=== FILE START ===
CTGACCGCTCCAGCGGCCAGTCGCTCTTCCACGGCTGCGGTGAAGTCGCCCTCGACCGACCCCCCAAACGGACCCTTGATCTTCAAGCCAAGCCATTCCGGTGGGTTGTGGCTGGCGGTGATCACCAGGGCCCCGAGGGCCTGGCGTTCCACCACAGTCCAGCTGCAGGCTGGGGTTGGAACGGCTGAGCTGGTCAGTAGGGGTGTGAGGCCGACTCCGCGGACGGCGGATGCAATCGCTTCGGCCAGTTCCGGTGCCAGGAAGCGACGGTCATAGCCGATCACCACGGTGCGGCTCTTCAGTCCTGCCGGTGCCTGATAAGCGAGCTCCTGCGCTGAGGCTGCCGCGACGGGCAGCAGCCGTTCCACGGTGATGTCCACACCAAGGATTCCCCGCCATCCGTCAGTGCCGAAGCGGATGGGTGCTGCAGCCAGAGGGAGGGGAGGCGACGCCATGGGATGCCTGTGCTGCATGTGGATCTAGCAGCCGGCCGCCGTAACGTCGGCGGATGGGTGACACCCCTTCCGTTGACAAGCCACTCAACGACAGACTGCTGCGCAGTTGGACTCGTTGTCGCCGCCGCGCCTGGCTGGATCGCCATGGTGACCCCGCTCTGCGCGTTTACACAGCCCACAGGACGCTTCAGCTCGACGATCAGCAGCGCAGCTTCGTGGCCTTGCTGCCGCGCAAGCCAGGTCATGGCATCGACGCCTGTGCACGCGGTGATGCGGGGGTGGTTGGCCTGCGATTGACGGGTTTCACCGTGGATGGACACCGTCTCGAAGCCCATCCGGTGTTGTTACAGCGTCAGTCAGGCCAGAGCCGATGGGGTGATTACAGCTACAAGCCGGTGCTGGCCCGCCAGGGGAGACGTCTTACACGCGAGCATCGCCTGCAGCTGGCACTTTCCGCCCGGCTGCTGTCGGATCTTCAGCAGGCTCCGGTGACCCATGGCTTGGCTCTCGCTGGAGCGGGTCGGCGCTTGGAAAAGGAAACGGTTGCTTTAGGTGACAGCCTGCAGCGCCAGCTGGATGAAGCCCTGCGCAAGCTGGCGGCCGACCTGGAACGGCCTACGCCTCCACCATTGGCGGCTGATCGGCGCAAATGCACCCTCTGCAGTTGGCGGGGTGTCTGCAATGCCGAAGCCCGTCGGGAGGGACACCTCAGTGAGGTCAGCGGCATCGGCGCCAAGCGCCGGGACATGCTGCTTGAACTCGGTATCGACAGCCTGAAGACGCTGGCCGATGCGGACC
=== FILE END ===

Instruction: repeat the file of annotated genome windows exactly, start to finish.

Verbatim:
CTGACCGCTCCAGCGGCCAGTCGCTCTTCCACGGCTGCGGTGAAGTCGCCCTCGACCGACCCCCCAAACGGACCCTTGATCTTCAAGCCAAGCCATTCCGGTGGGTTGTGGCTGGCGGTGATCACCAGGGCCCCGAGGGCCTGGCGTTCCACCACAGTCCAGCTGCAGGCTGGGGTTGGAACGGCTGAGCTGGTCAGTAGGGGTGTGAGGCCGACTCCGCGGACGGCGGATGCAATCGCTTCGGCCAGTTCCGGTGCCAGGAAGCGACGGTCATAGCCGATCACCACGGTGCGGCTCTTCAGTCCTGCCGGTGCCTGATAAGCGAGCTCCTGCGCTGAGGCTGCCGCGACGGGCAGCAGCCGTTCCACGGTGATGTCCACACCAAGGATTCCCCGCCATCCGTCAGTGCCGAAGCGGATGGGTGCTGCAGCCAGAGGGAGGGGAGGCGACGCCATGGGATGCCTGTGCTGCATGTGGATCTAGCAGCCGGCCGCCGTAACGTCGGCGGATGGGTGACACCCCTTCCGTTGACAAGCCACTCAACGACAGACTGCTGCGCAGTTGGACTCGTTGTCGCCGCCGCGCCTGGCTGGATCGCCATGGTGACCCCGCTCTGCGCGTTTACACAGCCCACAGGACGCTTCAGCTCGACGATCAGCAGCGCAGCTTCGTGGCCTTGCTGCCGCGCAAGCCAGGTCATGGCATCGACGCCTGTGCACGCGGTGATGCGGGGGTGGTTGGCCTGCGATTGACGGGTTTCACCGTGGATGGACACCGTCTCGAAGCCCATCCGGTGTTGTTACAGCGTCAGTCAGGCCAGAGCCGATGGGGTGATTACAGCTACAAGCCGGTGCTGGCCCGCCAGGGGAGACGTCTTACACGCGAGCATCGCCTGCAGCTGGCACTTTCCGCCCGGCTGCTGTCGGATCTTCAGCAGGCTCCGGTGACCCATGGCTTGGCTCTCGCTGGAGCGGGTCGGCGCTTGGAAAAGGAAACGGTTGCTTTAGGTGACAGCCTGCAGCGCCAGCTGGATGAAGCCCTGCGCAAGCTGGCGGCCGACCTGGAACGGCCTACGCCTCCACCATTGGCGGCTGATCGGCGCAAATGCACCCTCTGCAGTTGGCGGGGTGTCTGCAATGCCGAAGCCCGTCGGGAGGGACACCTCAGTGAGGTCAGCGGCATCGGCGCCAAGCGCCGGGACATGCTGCTTGAACTCGGTATCGACAGCCTGAAGACGCTGGCCGATGCGGACC